There is an incomprehensible chasm between the Israel that only Monday morning launched a particularly advanced observation satellite into space, and the Israel whose coronavirus infection graph is soaring in the same direction.
The nation of startups and of innovation, in which every day thousands of citizens are mistakenly sent into quarantine by the oh-so-sophisticated systems of the Shin Bet security service, without a hope of getting through to the complaint hotline, while everyone else apparently thinks a face mask is most effective against the virus when it dangles elegantly under the chin.
Israelis and their leaders are often at their best in times of crisis and opportunity. Israel’s organizational culture excels when the situation calls for improvisation and flexibility, bending rules and resources and taking circumstances into account. It’s apparently how we were shaped over the course of years of wars and disasters along with the myth of self-sacrifice and social cohesion.
When some drama breaks out, all of the systems and the generally obedient citizens go on the attack. But when the emergency situation gradually becomes an oppressive routine and all of the creative workarounds must be converted into boring rules and regulations, long-range plans and a logical, organized decision-making process, the problems start.
That’s exactly what happened with the coronavirus. The government and the people share the blame. The former keeps improvising without an overriding strategy, logic or control, while the latter abandoned the rules en masse as soon as the lockdown ended.
Nietzsche called this the Apollonian and the Dionysian principles. Put simply, the tension that exists within every person between the reason and emotion. Obeying the rules vs. breaking them. In a crisis like the pandemic, it’s clear that at this point we need a leadership that can appreciate the Apollonian side as well, and guide the public accordingly. The order, regularity and rationality that will bring results may be slow but it is certain. The curve may not “crash” to thunderous applause, but it also won’t leap heavenward.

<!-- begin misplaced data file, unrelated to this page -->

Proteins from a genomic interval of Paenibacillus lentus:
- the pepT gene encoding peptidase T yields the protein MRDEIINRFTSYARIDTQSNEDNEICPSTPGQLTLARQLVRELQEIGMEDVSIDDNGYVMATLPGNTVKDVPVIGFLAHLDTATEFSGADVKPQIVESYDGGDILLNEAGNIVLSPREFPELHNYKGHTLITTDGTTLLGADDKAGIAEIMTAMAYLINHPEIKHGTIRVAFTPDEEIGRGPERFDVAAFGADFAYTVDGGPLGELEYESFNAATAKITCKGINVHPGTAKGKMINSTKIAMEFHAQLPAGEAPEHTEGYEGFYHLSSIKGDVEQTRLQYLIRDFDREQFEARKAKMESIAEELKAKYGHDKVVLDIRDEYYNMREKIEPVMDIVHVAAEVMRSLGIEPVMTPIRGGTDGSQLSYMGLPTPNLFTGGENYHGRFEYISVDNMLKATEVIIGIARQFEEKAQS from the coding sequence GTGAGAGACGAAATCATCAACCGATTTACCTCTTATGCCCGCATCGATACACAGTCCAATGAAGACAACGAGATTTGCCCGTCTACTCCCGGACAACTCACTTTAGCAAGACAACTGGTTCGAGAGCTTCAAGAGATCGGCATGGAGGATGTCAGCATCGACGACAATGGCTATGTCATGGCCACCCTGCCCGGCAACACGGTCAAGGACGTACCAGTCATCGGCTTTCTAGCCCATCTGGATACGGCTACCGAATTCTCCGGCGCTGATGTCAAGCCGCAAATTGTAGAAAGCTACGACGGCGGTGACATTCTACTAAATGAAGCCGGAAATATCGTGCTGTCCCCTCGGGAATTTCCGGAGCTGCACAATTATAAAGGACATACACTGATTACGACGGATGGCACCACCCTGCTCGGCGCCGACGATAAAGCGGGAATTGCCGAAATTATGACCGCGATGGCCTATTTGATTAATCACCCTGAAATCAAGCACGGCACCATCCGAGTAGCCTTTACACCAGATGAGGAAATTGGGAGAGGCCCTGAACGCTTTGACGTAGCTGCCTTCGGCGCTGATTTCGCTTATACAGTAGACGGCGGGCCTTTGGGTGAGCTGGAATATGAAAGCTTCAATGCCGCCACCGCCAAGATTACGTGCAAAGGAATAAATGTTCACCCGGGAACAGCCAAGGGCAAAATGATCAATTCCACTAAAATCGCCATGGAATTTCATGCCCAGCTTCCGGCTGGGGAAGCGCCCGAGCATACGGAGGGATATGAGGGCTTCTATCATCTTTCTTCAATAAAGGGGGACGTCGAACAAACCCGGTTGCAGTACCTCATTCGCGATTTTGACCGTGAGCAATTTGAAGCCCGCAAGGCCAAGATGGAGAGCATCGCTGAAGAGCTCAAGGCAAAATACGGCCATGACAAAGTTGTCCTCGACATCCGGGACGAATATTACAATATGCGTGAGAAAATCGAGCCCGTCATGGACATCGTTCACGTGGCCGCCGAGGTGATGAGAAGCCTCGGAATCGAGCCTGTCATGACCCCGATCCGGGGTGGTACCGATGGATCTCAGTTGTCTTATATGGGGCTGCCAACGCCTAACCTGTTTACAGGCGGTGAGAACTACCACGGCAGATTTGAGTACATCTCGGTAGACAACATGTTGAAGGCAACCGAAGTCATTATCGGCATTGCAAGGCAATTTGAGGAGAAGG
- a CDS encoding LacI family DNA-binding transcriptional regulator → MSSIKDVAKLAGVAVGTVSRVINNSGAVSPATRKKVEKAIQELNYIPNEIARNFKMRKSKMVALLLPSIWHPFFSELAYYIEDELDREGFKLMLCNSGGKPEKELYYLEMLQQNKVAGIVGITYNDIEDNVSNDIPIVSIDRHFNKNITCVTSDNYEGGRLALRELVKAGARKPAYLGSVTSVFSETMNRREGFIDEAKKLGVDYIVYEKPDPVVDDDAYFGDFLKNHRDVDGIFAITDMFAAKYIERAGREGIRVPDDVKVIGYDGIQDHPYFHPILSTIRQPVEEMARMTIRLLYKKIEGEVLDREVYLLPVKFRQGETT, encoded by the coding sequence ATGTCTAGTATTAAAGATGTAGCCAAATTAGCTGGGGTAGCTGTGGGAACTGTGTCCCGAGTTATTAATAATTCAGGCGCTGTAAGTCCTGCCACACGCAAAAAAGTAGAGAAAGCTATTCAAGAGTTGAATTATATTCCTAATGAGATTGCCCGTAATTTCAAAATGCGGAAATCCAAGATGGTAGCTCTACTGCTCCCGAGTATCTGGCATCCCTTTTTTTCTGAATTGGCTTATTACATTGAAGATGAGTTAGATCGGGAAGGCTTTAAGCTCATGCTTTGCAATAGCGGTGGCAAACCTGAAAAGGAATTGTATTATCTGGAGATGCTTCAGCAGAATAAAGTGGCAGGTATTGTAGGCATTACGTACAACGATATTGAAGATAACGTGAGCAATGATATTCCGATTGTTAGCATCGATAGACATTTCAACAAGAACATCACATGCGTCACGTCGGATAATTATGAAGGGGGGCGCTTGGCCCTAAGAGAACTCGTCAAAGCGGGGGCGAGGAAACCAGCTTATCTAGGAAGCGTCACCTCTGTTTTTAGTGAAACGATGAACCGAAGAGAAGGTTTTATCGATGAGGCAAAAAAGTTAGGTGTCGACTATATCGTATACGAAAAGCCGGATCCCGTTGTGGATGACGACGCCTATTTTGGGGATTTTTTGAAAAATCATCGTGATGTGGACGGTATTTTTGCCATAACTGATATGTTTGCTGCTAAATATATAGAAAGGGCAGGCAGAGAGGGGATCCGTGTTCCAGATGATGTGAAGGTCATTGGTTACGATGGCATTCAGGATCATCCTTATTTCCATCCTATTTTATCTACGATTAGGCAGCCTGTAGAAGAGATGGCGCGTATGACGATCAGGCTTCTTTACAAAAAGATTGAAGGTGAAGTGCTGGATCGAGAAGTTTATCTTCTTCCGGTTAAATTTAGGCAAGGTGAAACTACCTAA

Prime Minister Benjamin Netanyahu is a person who both discerns and loves historic drama. He flourishes in a crisis, enjoys being “the first to identify a disaster,” hastens to make the darkest predictions, pounces on the challenge – and is also quick to pat himself on the back even before it’s over. All these behaviors were on display during the first wave of the coronavirus in Israel. Now, when the time has come to shift from “drama” mode into “grinding routine” mode, he loses his way, together with the government and the entire country.
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That being the case, it wasn’t particularly surprising on Thursday to hear Netanyahu mourning at length the good old days of the transition government, when with little more than a wave of his hand any restrictive proposal in the emergency regulations could be passed. For precisely this reason he put forth a government bill Monday that would allow the immediate implementation of any restriction, like in the good old days of the interim government, bypassing the tedious, superfluous deliberations in various Knesset committees.
“The legal rules obligate us, it’s simply unbelievable, they obligate us to pass everything into law. What we were able to do in the transition government, you have emergency regulations, suddenly after we formed the government they tell you, ‘Ah, now you can legislate.’ Now the legislation puts you into the Knesset, there are rules in legislation, and all sorts of directives of the attorney general, do this, do that.” That was his complaint after he was asked why the enforcement of the pandemic regulations was ineffective. If only all of those lawyers hadn’t bothered him, with all their democracy and their laws, he would have beaten the coronavirus long ago.
True, this speech also was in keeping with Netanyahu’s agenda of blaming the rule of law, and especially the High Court of Justice and the attorney general, for everything that’s wrong in the world. It goes great with undermining the public’s trust in them ahead of the conclusion of his trial. He had support in this from a conservative right-wing group that seeks to weaken the rule of law over the legislators for ideological purposes.
But there’s more to it. Netanyahu’s disdain for the rules that so discomfort him isn’t only a product of his growing concentration of power and his frustration over its lessening with Kahol Lavan’s entry into the government. Nor is it only a product of his battle against the legal system in connection with his trial. It’s also a product of the same tendency to flee from everything that is supposedly too bureaucratic, too complicated, and instead to proudly cut corners. As policy. An approach that will only exacerbate the disaster if it continues. The coronavirus can’t be vanquished with fireworks, rather only with quiet, methodical, painstaking work and everyone’s consistent compliance with the onerous regulations.